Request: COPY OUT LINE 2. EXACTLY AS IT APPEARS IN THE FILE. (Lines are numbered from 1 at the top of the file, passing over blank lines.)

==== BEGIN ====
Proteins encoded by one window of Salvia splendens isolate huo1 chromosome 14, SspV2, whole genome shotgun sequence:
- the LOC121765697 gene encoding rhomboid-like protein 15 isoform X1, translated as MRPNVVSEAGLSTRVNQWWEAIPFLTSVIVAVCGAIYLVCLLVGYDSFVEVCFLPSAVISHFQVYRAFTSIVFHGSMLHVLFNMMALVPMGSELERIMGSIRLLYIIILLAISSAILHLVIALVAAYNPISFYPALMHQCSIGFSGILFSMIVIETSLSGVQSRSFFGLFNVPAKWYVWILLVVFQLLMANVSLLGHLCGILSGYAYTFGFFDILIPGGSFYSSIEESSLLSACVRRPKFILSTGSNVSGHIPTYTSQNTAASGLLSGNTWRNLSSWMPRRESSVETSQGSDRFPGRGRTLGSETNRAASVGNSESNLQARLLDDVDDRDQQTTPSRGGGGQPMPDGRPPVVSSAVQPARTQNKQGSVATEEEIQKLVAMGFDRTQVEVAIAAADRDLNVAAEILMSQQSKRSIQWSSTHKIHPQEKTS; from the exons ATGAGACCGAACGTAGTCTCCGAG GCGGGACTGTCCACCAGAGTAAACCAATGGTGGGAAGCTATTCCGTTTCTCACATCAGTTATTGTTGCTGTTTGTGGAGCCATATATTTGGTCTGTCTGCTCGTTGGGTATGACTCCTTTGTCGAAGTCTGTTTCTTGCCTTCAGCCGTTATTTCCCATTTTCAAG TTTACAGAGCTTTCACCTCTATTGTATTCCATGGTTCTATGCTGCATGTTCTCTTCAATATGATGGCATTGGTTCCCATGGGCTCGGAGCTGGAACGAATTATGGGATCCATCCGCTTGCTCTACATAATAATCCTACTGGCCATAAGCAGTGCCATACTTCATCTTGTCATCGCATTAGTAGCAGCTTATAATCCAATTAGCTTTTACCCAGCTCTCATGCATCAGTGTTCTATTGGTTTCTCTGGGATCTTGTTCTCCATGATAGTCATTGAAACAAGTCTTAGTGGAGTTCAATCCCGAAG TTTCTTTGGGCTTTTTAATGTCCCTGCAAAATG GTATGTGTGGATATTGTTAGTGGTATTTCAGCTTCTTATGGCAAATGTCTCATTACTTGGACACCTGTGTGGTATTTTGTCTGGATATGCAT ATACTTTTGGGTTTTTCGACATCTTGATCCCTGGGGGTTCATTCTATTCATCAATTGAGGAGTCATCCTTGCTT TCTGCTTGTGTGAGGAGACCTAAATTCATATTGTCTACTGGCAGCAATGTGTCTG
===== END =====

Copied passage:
- the LOC121765697 gene encoding rhomboid-like protein 15 isoform X1, translated as MRPNVVSEAGLSTRVNQWWEAIPFLTSVIVAVCGAIYLVCLLVGYDSFVEVCFLPSAVISHFQVYRAFTSIVFHGSMLHVLFNMMALVPMGSELERIMGSIRLLYIIILLAISSAILHLVIALVAAYNPISFYPALMHQCSIGFSGILFSMIVIETSLSGVQSRSFFGLFNVPAKWYVWILLVVFQLLMANVSLLGHLCGILSGYAYTFGFFDILIPGGSFYSSIEESSLLSACVRRPKFILSTGSNVSGHIPTYTSQNTAASGLLSGNTWRNLSSWMPRRESSVETSQGSDRFPGRGRTLGSETNRAASVGNSESNLQARLLDDVDDRDQQTTPSRGGGGQPMPDGRPPVVSSAVQPARTQNKQGSVATEEEIQKLVAMGFDRTQVEVAIAAADRDLNVAAEILMSQQSKRSIQWSSTHKIHPQEKTS; from the exons ATGAGACCGAACGTAGTCTCCGAG GCGGGACTGTCCACCAGAGTAAACCAATGGTGGGAAGCTATTCCGTTTCTCACATCAGTTATTGTTGCTGTTTGTGGAGCCATATATTTGGTCTGTCTGCTCGTTGGGTATGACTCCTTTGTCGAAGTCTGTTTCTTGCCTTCAGCCGTTATTTCCCATTTTCAAG TTTACAGAGCTTTCACCTCTATTGTATTCCATGGTTCTATGCTGCATGTTCTCTTCAATATGATGGCATTGGTTCCCATGGGCTCGGAGCTGGAACGAATTATGGGATCCATCCGCTTGCTCTACATAATAATCCTACTGGCCATAAGCAGTGCCATACTTCATCTTGTCATCGCATTAGTAGCAGCTTATAATCCAATTAGCTTTTACCCAGCTCTCATGCATCAGTGTTCTATTGGTTTCTCTGGGATCTTGTTCTCCATGATAGTCATTGAAACAAGTCTTAGTGGAGTTCAATCCCGAAG TTTCTTTGGGCTTTTTAATGTCCCTGCAAAATG GTATGTGTGGATATTGTTAGTGGTATTTCAGCTTCTTATGGCAAATGTCTCATTACTTGGACACCTGTGTGGTATTTTGTCTGGATATGCAT ATACTTTTGGGTTTTTCGACATCTTGATCCCTGGGGGTTCATTCTATTCATCAATTGAGGAGTCATCCTTGCTT TCTGCTTGTGTGAGGAGACCTAAATTCATATTGTCTACTGGCAGCAATGTGTCTG